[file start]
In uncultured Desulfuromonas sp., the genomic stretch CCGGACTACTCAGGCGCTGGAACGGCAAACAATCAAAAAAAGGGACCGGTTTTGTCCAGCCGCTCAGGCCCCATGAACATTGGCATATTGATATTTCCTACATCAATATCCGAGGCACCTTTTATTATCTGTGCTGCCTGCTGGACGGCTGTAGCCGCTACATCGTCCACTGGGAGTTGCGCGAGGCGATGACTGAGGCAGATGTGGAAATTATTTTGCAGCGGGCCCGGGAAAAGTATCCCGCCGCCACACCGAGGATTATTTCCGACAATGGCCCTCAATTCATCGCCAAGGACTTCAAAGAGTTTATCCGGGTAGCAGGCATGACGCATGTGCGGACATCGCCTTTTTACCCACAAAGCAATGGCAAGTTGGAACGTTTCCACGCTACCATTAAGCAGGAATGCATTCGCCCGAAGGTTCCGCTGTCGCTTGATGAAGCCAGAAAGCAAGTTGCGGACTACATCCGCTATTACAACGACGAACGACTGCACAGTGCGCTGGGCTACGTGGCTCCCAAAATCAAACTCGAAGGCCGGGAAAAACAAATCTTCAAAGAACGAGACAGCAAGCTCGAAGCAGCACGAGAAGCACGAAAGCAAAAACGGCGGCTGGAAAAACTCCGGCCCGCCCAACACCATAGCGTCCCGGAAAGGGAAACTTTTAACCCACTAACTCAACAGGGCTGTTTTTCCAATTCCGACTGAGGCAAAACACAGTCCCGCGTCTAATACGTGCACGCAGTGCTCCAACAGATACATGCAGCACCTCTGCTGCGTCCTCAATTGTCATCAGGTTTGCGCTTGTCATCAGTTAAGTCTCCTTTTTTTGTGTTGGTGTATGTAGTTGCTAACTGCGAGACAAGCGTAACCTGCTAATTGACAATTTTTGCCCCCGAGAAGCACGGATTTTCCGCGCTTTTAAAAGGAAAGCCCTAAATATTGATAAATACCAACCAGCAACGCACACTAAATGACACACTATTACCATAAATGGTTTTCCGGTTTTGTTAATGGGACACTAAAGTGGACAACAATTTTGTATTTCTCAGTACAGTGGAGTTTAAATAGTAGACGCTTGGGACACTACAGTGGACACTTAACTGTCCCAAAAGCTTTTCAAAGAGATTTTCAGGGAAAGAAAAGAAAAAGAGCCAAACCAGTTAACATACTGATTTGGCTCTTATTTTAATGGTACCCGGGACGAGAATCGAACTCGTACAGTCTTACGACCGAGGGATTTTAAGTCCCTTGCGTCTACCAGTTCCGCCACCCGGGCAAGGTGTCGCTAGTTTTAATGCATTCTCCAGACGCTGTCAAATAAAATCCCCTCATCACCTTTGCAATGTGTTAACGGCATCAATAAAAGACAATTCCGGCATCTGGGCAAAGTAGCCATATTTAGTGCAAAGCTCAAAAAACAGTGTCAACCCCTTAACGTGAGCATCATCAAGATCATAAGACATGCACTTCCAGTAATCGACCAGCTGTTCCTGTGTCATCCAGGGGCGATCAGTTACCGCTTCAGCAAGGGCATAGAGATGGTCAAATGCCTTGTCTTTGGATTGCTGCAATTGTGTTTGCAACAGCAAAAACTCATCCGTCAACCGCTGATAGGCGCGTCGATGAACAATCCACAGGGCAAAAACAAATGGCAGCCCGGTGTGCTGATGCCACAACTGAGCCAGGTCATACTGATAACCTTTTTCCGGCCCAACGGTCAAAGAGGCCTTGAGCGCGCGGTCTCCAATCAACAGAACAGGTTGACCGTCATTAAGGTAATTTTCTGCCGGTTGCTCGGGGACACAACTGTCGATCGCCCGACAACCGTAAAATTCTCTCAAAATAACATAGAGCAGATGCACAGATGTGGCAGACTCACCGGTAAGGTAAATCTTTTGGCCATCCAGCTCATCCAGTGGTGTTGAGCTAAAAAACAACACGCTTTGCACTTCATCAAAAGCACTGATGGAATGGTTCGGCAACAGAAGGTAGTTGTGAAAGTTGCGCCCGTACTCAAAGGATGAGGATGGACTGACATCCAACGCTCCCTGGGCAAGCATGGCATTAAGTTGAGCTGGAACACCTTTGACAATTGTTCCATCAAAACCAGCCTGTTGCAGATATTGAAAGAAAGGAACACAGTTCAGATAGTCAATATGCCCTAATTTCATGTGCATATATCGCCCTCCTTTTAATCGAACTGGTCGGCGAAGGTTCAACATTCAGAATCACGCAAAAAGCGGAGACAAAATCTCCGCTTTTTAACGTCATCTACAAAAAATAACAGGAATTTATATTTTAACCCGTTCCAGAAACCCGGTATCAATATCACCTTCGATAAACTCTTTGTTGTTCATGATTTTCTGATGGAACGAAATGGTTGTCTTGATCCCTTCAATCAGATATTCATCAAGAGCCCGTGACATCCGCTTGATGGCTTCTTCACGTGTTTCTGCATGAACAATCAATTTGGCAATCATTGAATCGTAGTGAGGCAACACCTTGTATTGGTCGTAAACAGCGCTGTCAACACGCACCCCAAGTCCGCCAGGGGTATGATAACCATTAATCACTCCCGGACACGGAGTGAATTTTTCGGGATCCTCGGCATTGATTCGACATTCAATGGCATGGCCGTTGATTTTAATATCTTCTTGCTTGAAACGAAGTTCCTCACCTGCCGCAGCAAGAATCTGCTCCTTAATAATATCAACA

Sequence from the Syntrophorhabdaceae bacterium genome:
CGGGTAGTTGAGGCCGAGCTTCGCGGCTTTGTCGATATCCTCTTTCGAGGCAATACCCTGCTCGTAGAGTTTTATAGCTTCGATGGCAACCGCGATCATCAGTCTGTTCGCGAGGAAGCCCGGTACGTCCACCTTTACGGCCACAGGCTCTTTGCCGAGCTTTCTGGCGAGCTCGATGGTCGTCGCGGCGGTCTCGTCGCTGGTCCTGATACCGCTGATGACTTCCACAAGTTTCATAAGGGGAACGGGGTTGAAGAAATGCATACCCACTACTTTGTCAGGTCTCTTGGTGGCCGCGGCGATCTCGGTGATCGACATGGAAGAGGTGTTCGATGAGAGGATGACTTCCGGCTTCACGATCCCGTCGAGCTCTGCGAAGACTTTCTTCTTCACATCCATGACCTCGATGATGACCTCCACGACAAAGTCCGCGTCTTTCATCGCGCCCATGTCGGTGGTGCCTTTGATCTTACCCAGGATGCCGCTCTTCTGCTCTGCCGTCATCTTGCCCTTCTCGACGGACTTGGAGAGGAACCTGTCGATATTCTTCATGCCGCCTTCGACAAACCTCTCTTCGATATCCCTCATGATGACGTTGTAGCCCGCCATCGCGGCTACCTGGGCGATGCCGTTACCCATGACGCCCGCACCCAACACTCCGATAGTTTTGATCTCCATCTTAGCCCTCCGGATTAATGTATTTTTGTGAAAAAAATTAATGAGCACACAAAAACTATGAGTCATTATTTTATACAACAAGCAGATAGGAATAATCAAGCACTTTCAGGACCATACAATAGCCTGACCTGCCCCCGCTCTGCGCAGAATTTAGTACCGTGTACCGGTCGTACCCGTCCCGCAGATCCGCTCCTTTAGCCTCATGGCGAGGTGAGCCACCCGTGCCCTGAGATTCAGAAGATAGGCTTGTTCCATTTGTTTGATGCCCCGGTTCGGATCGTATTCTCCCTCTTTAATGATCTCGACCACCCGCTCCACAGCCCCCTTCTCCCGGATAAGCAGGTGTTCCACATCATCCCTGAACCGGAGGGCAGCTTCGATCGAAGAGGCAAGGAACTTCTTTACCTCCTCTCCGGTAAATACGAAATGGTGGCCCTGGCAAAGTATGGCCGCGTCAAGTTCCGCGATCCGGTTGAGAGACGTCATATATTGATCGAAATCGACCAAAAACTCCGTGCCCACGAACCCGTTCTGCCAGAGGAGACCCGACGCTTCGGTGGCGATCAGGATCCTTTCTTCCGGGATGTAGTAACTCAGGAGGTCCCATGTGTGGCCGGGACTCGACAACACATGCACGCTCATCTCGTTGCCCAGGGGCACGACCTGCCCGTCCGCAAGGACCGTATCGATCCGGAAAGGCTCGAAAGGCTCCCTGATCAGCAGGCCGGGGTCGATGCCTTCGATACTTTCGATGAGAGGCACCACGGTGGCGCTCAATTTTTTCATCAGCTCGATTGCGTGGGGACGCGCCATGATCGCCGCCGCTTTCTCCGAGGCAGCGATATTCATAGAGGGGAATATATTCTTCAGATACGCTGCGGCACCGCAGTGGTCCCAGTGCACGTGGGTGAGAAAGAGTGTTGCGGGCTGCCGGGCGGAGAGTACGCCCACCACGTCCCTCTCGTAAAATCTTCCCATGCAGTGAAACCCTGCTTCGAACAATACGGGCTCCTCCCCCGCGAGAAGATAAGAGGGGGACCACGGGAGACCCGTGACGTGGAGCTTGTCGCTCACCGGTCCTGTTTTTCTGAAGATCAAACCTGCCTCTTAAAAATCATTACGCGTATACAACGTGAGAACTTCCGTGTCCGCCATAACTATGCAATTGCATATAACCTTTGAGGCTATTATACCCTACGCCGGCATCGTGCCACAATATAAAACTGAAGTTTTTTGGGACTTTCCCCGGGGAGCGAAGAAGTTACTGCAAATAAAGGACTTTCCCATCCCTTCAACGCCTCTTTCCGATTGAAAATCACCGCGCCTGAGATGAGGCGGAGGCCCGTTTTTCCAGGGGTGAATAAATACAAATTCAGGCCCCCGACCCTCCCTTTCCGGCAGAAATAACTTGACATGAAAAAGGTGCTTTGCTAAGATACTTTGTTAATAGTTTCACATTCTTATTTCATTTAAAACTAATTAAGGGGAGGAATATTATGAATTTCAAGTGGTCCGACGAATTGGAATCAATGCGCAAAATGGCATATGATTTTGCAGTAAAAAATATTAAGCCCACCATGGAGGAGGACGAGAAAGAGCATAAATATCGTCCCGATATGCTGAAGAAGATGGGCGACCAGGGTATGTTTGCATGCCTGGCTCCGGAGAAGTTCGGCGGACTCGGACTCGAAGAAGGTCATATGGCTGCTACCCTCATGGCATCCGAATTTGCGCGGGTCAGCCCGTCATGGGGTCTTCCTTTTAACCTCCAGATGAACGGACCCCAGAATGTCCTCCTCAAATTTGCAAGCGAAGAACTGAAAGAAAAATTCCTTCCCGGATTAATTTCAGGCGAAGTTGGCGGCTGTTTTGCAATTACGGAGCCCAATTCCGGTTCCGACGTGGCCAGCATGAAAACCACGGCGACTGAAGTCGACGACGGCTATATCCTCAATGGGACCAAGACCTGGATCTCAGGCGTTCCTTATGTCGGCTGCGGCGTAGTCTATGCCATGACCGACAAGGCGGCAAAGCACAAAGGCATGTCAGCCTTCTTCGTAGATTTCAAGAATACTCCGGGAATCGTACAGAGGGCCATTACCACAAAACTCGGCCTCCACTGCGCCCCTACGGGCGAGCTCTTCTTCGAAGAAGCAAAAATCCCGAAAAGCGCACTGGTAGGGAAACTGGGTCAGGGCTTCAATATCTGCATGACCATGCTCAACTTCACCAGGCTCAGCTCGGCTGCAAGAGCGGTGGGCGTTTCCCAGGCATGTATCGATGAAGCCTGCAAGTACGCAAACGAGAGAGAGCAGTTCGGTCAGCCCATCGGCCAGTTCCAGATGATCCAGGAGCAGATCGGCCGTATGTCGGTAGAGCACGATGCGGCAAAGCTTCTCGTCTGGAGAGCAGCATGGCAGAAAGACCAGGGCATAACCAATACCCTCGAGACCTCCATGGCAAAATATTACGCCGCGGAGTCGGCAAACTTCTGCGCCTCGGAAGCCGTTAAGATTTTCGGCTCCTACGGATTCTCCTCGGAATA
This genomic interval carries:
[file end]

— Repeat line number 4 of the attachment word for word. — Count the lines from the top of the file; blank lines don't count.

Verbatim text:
This genomic interval carries: